Estate Planning

How to Object to a Will

By Burner Law Group, P.C. / November 16, 2020 / 0 Comments

In order for a person to contest a last will and testament (“will”) in New York, he or she must have legal grounds. This means a reason based in the law that the will is invalid and should not be admitted to probate. Admitting a will to probate means that the executor named in the […]

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Can I Amend My Will?

By Burner Law Group, P.C. / October 7, 2020 / 0 Comments

If you are thinking of changing your Last Will and Testament, do not do so yourself. Although any adult with mental competency can change his or her last will and testament at any time, it cannot be amended by simply writing the changes onto the document.  There are two ways to validly “amend” the terms […]

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Why You Need a Living Will

By Burner Law Group, P.C. / September 21, 2020 / 0 Comments

Making medical decisions for a loved one is extremely difficult, but making end of life decisions for someone is legally impossible without proof of his or her wishes. In New York, nobody may make end of life decisions for another–such as to forgo life sustaining treatments which only serve to artificially prolong one’s life—unless there […]

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When would I use a Qtip Trust?

By Burner Law Group, P.C. / September 18, 2020 / 0 Comments

What is a Qualified Terminable Interest Property (QTIP) trust and when would I use it? A Qualified Terminable Interest Property trust, commonly known as a QTIP trust for short, is a type of marital trust that offers flexibility in planning for your spouse and remainder beneficiaries upon your death, while also providing estate tax planning […]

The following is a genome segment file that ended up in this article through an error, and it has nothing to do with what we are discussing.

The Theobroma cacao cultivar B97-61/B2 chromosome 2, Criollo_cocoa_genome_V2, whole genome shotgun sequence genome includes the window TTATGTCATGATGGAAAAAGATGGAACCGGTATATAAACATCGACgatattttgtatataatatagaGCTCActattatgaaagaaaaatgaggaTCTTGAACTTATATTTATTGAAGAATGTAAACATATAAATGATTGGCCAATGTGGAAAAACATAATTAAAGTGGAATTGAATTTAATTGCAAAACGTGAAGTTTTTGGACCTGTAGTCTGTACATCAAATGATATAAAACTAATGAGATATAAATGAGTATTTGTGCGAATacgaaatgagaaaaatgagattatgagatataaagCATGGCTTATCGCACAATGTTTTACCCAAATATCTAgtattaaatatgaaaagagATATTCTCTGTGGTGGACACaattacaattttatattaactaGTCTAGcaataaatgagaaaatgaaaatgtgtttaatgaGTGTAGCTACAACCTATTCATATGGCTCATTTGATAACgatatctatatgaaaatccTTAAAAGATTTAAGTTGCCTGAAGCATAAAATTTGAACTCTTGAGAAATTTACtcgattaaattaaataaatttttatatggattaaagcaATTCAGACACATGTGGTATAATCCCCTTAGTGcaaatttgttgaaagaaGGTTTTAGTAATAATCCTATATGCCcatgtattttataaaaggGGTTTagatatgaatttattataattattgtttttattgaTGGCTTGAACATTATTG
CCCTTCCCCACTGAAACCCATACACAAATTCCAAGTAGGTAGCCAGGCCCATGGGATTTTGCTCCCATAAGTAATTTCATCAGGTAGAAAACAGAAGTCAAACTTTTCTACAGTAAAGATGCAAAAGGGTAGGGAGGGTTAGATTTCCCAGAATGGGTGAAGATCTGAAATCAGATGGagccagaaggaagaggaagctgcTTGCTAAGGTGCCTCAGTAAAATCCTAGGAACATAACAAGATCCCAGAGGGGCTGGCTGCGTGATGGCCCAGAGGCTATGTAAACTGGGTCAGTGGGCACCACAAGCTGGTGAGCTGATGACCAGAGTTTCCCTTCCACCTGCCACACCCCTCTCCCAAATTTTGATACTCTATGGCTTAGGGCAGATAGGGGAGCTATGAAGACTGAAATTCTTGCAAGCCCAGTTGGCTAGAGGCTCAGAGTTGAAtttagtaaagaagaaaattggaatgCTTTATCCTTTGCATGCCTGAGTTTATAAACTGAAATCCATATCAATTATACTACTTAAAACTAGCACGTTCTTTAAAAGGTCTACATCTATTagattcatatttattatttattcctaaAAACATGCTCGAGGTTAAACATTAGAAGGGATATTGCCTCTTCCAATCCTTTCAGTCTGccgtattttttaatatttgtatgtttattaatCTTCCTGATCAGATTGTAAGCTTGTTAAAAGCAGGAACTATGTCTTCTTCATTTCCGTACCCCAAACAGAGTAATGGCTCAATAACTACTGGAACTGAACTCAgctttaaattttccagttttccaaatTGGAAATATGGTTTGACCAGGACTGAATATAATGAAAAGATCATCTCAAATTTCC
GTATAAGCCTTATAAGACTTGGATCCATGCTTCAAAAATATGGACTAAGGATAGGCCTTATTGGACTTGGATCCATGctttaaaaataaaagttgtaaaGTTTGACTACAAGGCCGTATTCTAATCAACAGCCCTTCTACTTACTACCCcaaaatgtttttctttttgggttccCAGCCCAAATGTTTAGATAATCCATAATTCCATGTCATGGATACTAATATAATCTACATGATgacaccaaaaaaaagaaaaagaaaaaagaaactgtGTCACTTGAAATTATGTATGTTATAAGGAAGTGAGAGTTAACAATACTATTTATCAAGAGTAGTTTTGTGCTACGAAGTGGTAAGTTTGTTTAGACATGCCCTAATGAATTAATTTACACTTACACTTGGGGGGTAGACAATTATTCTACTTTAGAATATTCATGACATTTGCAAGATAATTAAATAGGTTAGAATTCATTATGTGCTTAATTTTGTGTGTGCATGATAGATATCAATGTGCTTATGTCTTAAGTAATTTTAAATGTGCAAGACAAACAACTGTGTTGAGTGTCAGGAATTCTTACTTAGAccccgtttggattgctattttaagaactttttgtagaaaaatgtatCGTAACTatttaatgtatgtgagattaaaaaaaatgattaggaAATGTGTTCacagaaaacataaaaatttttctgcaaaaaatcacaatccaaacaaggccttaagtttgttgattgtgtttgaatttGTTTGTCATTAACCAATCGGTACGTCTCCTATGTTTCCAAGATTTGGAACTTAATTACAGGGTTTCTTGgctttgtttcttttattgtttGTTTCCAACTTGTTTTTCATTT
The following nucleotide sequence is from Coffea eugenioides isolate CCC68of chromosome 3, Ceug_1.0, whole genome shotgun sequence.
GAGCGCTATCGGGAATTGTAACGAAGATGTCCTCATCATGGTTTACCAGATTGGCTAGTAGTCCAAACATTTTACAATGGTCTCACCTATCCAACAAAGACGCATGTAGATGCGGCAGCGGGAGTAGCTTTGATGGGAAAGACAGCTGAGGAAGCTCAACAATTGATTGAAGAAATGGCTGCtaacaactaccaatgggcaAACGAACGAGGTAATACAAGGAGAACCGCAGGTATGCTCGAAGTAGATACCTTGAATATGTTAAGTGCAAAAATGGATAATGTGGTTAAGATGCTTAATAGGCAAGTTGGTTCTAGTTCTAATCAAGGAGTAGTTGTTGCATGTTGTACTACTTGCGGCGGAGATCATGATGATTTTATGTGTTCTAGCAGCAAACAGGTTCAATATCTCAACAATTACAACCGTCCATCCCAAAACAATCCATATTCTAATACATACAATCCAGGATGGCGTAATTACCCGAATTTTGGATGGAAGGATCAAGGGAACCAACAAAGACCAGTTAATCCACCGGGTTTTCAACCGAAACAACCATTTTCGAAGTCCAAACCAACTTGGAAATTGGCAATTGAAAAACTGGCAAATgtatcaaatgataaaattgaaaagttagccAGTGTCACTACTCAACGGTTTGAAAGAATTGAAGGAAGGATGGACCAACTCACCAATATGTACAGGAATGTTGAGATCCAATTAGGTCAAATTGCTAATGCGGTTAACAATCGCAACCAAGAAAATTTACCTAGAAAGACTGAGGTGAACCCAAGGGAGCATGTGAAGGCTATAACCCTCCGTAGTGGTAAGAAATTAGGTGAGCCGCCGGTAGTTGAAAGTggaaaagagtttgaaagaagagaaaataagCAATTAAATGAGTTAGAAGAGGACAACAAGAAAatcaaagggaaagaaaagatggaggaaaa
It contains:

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Avoiding Probate with an Affidavit

By Burner Law Group, P.C. / September 14, 2020 / 0 Comments

When someone in New York State dies with a small amount of money, the family may be able to avoid probate by using a “1310”, or small estate affidavit. This affidavit may be used by certain family members or the decedent’s creditors to collect assets up to a certain value in the decedent’s sole name. […]

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A Power of Attorney is Essential for Medicaid Planning – Even if You are Married

By Burner Law Group, P.C. / September 4, 2020 / 0 Comments

A common misconception is that spouses have full access to each other’s finances, but this is not the case. Retirement accounts, pensions, and other assets in one’s individual name cannot be accessed by a spouse unless that spouse has been authorized to do so under a valid Power of Attorney. Medicaid recipients with retirement accounts […]

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Revocable Trusts Are Not for Medicaid Planning

By Burner Law Group, P.C. / August 24, 2020 / 0 Comments

A revocable trust is not used in Medicaid planning. According to the Medicaid program, assets in a revocable trust are still considered available resources for eligibility purposes.  This is because the grantor of a revocable trust has full control of and access to the money and property in the trust, and thus can utilize those […]

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What is a Revocable Trust?

By Burner Law Group, P.C. / August 20, 2020 / 0 Comments

A Revocable Living Trust, also called an intervivos trust, is a trust created during a person’s lifetime and is designed to give the grantor (creator) flexibility and control over his or her assets.  With a Revocable Trust, you may act as your own Trustee, thereby maintaining complete control over your assets during your lifetime. With a […]

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How to Leave Assets to a Spouse with Alzheimer’s Disease

By Burner Law Group, P.C. / August 5, 2020 / 0 Comments

More than five million seniors in the United States have been diagnosed with Alzheimer’s disease. Caretaker spouses agonize over what will happen if they were to pass away leaving their husband or wife without someone to care for them. The reality is that in many cases, seniors with Alzheimer’s need a high level of care […]

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Gifting to Avoid Taxes

By Burner Law Group, P.C. / August 5, 2020 / 0 Comments

There are several planning methods that can be utilized throughout your lifetime to reduce or eliminate taxes upon your death. Gifting is one option to avoid estate taxes. Anyone can gift up to $15,000 per beneficiary in 2020 without having to pay any gift tax (which is combined with the estate tax). Additionally, the Federal […]

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